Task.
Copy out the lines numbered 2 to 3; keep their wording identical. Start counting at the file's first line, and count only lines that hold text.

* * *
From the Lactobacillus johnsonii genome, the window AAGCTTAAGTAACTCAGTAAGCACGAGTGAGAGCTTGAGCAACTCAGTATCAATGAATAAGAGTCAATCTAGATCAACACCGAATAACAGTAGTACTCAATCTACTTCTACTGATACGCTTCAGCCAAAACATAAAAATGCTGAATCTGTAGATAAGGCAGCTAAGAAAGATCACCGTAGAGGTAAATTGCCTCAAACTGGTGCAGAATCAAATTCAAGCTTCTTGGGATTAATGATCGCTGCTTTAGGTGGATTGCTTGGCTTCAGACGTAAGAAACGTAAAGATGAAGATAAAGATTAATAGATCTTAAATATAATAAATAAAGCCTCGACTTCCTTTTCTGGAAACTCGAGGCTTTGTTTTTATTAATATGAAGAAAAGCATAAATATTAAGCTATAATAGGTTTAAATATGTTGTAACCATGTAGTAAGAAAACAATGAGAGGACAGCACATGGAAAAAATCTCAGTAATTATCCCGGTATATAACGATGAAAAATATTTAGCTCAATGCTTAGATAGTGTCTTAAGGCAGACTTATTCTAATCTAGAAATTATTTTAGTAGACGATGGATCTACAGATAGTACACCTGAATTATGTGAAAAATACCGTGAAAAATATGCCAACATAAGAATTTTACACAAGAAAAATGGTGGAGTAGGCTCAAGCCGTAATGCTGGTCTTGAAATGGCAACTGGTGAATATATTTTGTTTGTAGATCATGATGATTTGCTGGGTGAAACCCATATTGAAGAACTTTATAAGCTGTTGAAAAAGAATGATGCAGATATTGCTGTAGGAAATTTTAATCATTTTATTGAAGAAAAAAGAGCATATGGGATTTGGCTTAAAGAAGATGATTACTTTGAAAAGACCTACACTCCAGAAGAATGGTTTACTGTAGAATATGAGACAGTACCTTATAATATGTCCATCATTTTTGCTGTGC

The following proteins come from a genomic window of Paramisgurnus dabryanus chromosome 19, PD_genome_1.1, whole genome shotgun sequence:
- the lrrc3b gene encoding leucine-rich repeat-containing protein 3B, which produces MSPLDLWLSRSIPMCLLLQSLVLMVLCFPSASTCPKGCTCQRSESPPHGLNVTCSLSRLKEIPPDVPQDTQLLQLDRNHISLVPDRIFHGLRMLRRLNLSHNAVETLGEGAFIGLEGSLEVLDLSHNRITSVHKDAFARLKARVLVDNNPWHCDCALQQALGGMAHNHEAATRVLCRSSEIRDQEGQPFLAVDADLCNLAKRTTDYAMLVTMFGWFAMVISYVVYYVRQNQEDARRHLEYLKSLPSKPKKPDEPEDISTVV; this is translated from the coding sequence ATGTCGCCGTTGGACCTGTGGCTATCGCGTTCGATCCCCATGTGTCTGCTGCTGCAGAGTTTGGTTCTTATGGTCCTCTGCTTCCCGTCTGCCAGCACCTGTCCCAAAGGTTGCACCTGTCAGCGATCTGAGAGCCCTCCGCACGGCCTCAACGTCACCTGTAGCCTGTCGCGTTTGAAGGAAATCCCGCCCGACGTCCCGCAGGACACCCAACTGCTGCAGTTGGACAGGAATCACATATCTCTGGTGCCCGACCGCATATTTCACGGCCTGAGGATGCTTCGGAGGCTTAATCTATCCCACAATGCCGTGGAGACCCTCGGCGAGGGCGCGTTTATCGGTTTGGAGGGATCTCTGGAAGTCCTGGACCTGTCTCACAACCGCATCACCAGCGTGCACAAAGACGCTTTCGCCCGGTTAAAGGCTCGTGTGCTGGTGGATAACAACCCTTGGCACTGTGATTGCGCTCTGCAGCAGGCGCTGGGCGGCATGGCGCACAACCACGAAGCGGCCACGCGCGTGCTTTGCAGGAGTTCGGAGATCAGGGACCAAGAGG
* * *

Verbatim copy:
The following proteins come from a genomic window of Paramisgurnus dabryanus chromosome 19, PD_genome_1.1, whole genome shotgun sequence:
- the lrrc3b gene encoding leucine-rich repeat-containing protein 3B, which produces MSPLDLWLSRSIPMCLLLQSLVLMVLCFPSASTCPKGCTCQRSESPPHGLNVTCSLSRLKEIPPDVPQDTQLLQLDRNHISLVPDRIFHGLRMLRRLNLSHNAVETLGEGAFIGLEGSLEVLDLSHNRITSVHKDAFARLKARVLVDNNPWHCDCALQQALGGMAHNHEAATRVLCRSSEIRDQEGQPFLAVDADLCNLAKRTTDYAMLVTMFGWFAMVISYVVYYVRQNQEDARRHLEYLKSLPSKPKKPDEPEDISTVV; this is translated from the coding sequence ATGTCGCCGTTGGACCTGTGGCTATCGCGTTCGATCCCCATGTGTCTGCTGCTGCAGAGTTTGGTTCTTATGGTCCTCTGCTTCCCGTCTGCCAGCACCTGTCCCAAAGGTTGCACCTGTCAGCGATCTGAGAGCCCTCCGCACGGCCTCAACGTCACCTGTAGCCTGTCGCGTTTGAAGGAAATCCCGCCCGACGTCCCGCAGGACACCCAACTGCTGCAGTTGGACAGGAATCACATATCTCTGGTGCCCGACCGCATATTTCACGGCCTGAGGATGCTTCGGAGGCTTAATCTATCCCACAATGCCGTGGAGACCCTCGGCGAGGGCGCGTTTATCGGTTTGGAGGGATCTCTGGAAGTCCTGGACCTGTCTCACAACCGCATCACCAGCGTGCACAAAGACGCTTTCGCCCGGTTAAAGGCTCGTGTGCTGGTGGATAACAACCCTTGGCACTGTGATTGCGCTCTGCAGCAGGCGCTGGGCGGCATGGCGCACAACCACGAAGCGGCCACGCGCGTGCTTTGCAGGAGTTCGGAGATCAGGGACCAAGAGG